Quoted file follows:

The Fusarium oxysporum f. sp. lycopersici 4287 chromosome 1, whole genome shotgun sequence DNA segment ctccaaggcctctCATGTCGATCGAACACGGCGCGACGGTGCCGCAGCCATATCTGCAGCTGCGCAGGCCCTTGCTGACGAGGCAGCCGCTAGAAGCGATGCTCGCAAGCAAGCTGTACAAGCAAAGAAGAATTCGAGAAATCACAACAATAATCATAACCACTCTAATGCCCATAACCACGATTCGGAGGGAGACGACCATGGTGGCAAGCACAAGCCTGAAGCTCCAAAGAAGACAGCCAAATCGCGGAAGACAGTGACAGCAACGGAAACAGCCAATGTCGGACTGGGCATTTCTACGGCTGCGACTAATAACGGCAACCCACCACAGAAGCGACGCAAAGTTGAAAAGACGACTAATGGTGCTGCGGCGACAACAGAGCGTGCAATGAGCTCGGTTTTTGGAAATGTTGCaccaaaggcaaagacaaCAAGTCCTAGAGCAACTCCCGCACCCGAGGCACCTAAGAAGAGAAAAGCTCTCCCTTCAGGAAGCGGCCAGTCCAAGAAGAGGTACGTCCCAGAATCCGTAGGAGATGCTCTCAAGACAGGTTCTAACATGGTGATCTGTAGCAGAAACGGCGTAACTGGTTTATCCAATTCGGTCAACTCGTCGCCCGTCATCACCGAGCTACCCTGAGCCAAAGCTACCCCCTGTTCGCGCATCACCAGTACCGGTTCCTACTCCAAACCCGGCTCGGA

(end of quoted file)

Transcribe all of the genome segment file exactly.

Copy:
The Fusarium oxysporum f. sp. lycopersici 4287 chromosome 1, whole genome shotgun sequence DNA segment ctccaaggcctctCATGTCGATCGAACACGGCGCGACGGTGCCGCAGCCATATCTGCAGCTGCGCAGGCCCTTGCTGACGAGGCAGCCGCTAGAAGCGATGCTCGCAAGCAAGCTGTACAAGCAAAGAAGAATTCGAGAAATCACAACAATAATCATAACCACTCTAATGCCCATAACCACGATTCGGAGGGAGACGACCATGGTGGCAAGCACAAGCCTGAAGCTCCAAAGAAGACAGCCAAATCGCGGAAGACAGTGACAGCAACGGAAACAGCCAATGTCGGACTGGGCATTTCTACGGCTGCGACTAATAACGGCAACCCACCACAGAAGCGACGCAAAGTTGAAAAGACGACTAATGGTGCTGCGGCGACAACAGAGCGTGCAATGAGCTCGGTTTTTGGAAATGTTGCaccaaaggcaaagacaaCAAGTCCTAGAGCAACTCCCGCACCCGAGGCACCTAAGAAGAGAAAAGCTCTCCCTTCAGGAAGCGGCCAGTCCAAGAAGAGGTACGTCCCAGAATCCGTAGGAGATGCTCTCAAGACAGGTTCTAACATGGTGATCTGTAGCAGAAACGGCGTAACTGGTTTATCCAATTCGGTCAACTCGTCGCCCGTCATCACCGAGCTACCCTGAGCCAAAGCTACCCCCTGTTCGCGCATCACCAGTACCGGTTCCTACTCCAAACCCGGCTCGGA